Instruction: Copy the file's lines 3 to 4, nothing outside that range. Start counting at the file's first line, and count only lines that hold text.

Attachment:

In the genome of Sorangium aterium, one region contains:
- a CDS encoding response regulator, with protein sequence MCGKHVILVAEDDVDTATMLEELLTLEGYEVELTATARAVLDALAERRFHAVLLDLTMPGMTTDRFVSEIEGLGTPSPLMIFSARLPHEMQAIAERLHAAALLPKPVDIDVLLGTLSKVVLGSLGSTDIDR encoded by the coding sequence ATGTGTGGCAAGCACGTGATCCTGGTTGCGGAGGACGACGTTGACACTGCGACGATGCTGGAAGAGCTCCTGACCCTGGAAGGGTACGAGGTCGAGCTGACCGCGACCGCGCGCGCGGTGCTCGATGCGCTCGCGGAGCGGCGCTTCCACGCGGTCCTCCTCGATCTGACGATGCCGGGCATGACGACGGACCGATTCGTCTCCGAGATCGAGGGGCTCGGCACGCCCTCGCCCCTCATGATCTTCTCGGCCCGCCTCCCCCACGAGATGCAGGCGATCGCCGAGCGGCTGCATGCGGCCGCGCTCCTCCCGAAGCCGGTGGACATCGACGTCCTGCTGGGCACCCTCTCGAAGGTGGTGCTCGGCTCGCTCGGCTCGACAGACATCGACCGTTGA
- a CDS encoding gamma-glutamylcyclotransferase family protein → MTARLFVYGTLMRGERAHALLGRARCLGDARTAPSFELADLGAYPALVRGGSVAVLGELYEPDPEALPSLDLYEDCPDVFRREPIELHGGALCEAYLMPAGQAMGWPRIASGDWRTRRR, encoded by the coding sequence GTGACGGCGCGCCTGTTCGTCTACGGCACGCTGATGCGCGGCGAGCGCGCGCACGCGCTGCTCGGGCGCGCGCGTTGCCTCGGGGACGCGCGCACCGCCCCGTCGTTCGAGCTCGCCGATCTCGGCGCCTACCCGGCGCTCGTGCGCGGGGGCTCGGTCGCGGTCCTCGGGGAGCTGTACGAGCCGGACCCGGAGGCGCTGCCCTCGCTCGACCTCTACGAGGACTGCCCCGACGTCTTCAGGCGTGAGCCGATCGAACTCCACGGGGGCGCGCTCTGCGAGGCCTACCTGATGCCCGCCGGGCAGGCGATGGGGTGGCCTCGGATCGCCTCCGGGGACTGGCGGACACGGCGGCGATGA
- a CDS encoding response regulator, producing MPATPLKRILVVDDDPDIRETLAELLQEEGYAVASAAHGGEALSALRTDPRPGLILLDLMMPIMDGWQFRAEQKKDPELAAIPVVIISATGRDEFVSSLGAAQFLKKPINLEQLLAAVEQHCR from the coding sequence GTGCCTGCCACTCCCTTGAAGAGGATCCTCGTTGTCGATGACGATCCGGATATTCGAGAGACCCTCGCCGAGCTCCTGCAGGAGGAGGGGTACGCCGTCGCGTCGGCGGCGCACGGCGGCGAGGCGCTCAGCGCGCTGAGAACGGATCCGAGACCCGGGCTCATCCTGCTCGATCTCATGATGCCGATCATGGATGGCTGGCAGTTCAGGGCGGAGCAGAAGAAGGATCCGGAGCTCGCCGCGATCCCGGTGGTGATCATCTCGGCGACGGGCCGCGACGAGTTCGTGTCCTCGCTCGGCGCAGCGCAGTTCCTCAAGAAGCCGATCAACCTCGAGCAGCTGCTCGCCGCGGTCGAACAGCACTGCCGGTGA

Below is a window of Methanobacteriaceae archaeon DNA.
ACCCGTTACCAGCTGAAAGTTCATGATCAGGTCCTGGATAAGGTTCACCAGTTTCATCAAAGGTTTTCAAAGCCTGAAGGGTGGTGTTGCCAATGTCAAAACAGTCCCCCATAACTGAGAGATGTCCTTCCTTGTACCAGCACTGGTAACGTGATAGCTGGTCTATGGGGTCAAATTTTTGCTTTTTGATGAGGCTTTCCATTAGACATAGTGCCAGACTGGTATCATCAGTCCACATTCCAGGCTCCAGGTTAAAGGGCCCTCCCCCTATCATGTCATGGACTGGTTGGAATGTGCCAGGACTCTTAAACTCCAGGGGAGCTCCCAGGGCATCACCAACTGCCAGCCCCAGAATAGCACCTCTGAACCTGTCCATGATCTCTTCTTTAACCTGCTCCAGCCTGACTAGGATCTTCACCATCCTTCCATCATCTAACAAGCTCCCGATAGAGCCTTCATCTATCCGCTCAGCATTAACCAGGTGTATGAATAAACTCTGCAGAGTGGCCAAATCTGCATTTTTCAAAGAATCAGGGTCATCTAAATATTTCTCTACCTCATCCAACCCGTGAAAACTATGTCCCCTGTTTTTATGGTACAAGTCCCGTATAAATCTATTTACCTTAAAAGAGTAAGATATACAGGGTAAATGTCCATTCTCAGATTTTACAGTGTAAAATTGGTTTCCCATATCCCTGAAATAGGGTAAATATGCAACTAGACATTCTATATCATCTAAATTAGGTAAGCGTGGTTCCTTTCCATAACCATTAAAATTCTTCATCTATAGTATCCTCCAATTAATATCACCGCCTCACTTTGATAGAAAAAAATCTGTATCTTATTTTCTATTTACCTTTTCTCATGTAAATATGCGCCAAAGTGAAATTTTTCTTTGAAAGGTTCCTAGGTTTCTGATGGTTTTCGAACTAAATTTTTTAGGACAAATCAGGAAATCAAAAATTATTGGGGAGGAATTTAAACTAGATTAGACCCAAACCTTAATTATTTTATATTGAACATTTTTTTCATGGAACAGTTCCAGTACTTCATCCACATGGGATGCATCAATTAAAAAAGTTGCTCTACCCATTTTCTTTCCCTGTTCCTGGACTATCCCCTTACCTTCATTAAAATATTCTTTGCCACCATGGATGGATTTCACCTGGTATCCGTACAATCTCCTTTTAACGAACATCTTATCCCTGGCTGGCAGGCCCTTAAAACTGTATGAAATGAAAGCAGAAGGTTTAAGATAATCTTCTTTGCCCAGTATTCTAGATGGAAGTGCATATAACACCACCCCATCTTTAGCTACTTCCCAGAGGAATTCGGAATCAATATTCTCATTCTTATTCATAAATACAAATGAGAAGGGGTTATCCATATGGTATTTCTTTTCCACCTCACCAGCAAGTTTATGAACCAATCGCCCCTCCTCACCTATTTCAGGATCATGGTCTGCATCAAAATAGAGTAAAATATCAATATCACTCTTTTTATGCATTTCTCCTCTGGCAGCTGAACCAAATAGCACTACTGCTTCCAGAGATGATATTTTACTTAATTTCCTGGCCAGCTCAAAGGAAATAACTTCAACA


- a CDS encoding gamma-glutamylcyclotransferase family protein → MTARLFVYGTLMRGERAHALLGRARCLGDARTAPSFELADLGAYPALVRGGSVAVLGELYEPDPEALPSLDLYEDCPDVFRREPIELHGGALCEAYLMPAGQAMGWPRIASGDWRTRRR, encoded by the coding sequence GTGACGGCGCGCCTGTTCGTCTACGGCACGCTGATGCGCGGCGAGCGCGCGCACGCGCTGCTCGGGCGCGCGCGTTGCCTCGGGGACGCGCGCACCGCCCCGTCGTTCGAGCTCGCCGATCTCGGCGCCTACCCGGCGCTCGTGCGCGGGGGCTCGGTCGCGGTCCTCGGGGAGCTGTACGAGCCGGACCCGGAGGCGCTGCCCTCGCTCGACCTCTACGAGGACTGCCCCGACGTCTTCAGGCGTGAGCCGATCGAACTCCACGGGGGCGCGCTCTGCGAGGCCTACCTGATGCCCGCCGGGCAGGCGATGGGGTGGCCTCGGATCGCCTCCGGGGACTGGCGGACACGGCGGCGATGA
- a CDS encoding response regulator, producing MPATPLKRILVVDDDPDIRETLAELLQEEGYAVASAAHGGEALSALRTDPRPGLILLDLMMPIMDGWQFRAEQKKDPELAAIPVVIISATGRDEFVSSLGAAQFLKKPINLEQLLAAVEQHCR from the coding sequence GTGCCTGCCACTCCCTTGAAGAGGATCCTCGTTGTCGATGACGATCCGGATATTCGAGAGACCCTCGCCGAGCTCCTGCAGGAGGAGGGGTACGCCGTCGCGTCGGCGGCGCACGGCGGCGAGGCGCTCAGCGCGCTGAGAACGGATCCGAGACCCGGGCTCATCCTGCTCGATCTCATGATGCCGATCATGGATGGCTGGCAGTTCAGGGCGGAGCAGAAGAAGGATCCGGAGCTCGCCGCGATCCCGGTGGTGATCATCTCGGCGACGGGCCGCGACGAGTTCGTGTCCTCGCTCGGCGCAGCGCAGTTCCTCAAGAAGCCGATCAACCTCGAGCAGCTGCTCGCCGCGGTCGAACAGCACTGCCGGTGA